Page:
Note: Although arrest records are generally public, some information may be redacted or protected from public view.

Texas Public Inmate Records

Under the Texas Public Information Act, general inmate records are open to the public. This includes records maintained by the Texas Department of Criminal Justice as well as county and city agencies. To simplify record access, the Texas Department of Criminal Justice maintains an online inmate search tool that can be used to obtain general inmate information such as the inmate's location, list of offenses, and projected release date. Residents can also request public inmate information by email or telephone.

To look up public Texas inmate records, you must provide some details related to the inmate, such as the inmate's name (first and last), the inmate's TDCJ number, the inmate's SID number, and gender.

Texas Department of Criminal Justice 

PO Box 99

Huntsville, Texas 77342-0099 

(936) 295-6371

Note: The TDCJ only maintains information on inmates held in state-run facilities. To obtain records of offenders held in county or city jails, requesters must contact the appropriate county officer.

Texas Public Sex Offender Information

As part of the Texas Sex Offender Registration Program, the Texas Department of Public Safety maintains an online registry containing the general information of convicted sex offenders residing, working, or studying in the state. Access to this registry is free. Members of the public can search the registry using different criteria:

  • Search by registrant name (first and last)
  • Search by map address (specific location)
  • Search by institute of higher learning

The registry can also be downloaded at no cost to the user. However, the downloadable records are updated twice a week. Some of the information that may be found in the registry includes:

  • Offender's full name
  • Sex, race, and ethnicity
  • Offender's risk level
  • Offender SID
  • Offender's weight
  • Details of offense
  • Mugshots

Note: Although the sex offender information registry provides public information about sex offenders, it does not include protected details such as the offender's driver's license number, social security number,  or any home, work, or cellular telephone number,

Texas Public Bankruptcy Records

Texas bankruptcy records provide financial information about individuals or companies that have filed for bankruptcy in the state. Some of the information that may be contained on a record include:

  • The debt, income, and asset information contained on the form
  • Chapter number under which the action was filed
  • Date of the bankruptcy discharge
  • Case number and the name of the judge overseeing the case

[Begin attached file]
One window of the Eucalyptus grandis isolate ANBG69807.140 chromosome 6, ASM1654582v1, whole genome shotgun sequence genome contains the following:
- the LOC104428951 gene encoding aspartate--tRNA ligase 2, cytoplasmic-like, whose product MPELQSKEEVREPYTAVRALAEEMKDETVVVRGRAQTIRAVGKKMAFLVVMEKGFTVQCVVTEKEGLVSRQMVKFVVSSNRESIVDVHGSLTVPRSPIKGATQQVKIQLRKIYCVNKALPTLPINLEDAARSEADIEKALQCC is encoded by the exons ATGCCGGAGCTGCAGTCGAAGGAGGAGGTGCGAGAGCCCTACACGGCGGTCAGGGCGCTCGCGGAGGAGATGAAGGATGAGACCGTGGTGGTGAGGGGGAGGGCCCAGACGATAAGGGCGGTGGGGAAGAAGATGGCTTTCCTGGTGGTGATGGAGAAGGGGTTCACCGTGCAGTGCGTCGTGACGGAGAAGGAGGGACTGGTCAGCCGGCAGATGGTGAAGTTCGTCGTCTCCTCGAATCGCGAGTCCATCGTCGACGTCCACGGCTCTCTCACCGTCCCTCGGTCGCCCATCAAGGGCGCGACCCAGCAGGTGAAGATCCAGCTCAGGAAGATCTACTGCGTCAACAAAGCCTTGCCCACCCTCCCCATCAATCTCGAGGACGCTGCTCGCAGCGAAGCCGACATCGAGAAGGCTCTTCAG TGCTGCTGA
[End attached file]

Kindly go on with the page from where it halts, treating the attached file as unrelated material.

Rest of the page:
• List of creditors

Such details are processed through the US Bankruptcy Court and considered open to the public. Citizens can access or obtain copies of a bankruptcy record using the federal Public Access To Court Electronic Records (PACER) platform. Alternatively, records can be found by contacting the appropriate bankruptcy courts. Texas has multiple courts located in four main districts.

Note: While most of the information contained in a bankruptcy record is public, some details are exempted from public releases, such as the registrant's social security number or full bank account numbers. 

Texas Public Birth Records

Texas birth records contain details of births that have occured within the Lone Star state. Such records can be obtained from the Texas Vital Records Department, which maintains records from 1930 till date. Eligible parties can request certified copies in person, online, or via mail. Texas also provides an option for expedited applications.

To obtain public Texas death records, you'll need to fill out an application listing the following details:

  • The registrant's full name (as provided on record)
  • Registrant's date of birth
  • Registrant's place of birth (city or town)
  • Full name of both parents
  • Reason for request

You'll also be required to provide a valid government-issued ID as well as pay the required fee. The department charges $22 for each copy of the birth certificate made in the same order.

Same-day walk-in services are processed between 8:00 a.m. and 4:00 pm from Monday through Friday at the Vital Statistics Sectio located at 1100 W. 49th St., Austin, TX. Submitted applications should be sent to the following address.

Texas Vital Records

Department of State Health Services

P.O. Box 12040

Austin, TX 78711-2040

Texas Public Death Records

Texas death records document death incidents within the state. The Texas Vital Statistics Department maintains such records. In addition to issuing death verifications for deaths that occured since 1903, the department processes requests for certified copies of a death record to eligible persons. Residents can submit applications for such records in person, by mail, or online. Texas also provides an option for expedited requests.

To obtain public Texas death records, you'll need to fill out an application listing the following details:

  • Your full name (first, middle, and last)
  • Your address
  • Your relationship to the decedent
  • The decedent's full name (as provided on record)
  • Date of death
  • Place of death (city or town)
  • Full name of both parents
  • Reason for request
  • Social security number

You'll also be required to provide a valid government-issued ID as well as pay the required fee. The department charges $3 for each copy of the death certificate made in the same order.

Requesters who are not direct family members must provide added legal documentation to prove their eligibility. The Vital record office processes same-day walk-in services between 8:00 a.m. and 4:00 pm from Monday through Friday at 1100 W. 49th St., Austin, TX. Residents can also mail completed applications along with the required documents to the following address.

Texas Vital Records

Department of State Health Services

P.O. Box 12040

Austin, TX 78711-2040

Texas Public Marriage Records 

In Texas, marriage records are open to the public. Records can be obtained through the Texas Department of State Health Services Vital Statistics Section (DSHS-VSS), which issues marriage verifications for marriages that occurred since 1966. Marriage verifications contain general details such as:

  • The registrant's name (in full)
  • Place of marriage (as listed on the marriage license application)
  • Date of marriage

To obtain marriage records, you'll need to provide related details such as the spouses’ names and the marriage date. You'll also need to send the completed request form along with the required fees to the custodian. Requests can be made in person, online, or through the mail. Mail requests should be sent to the: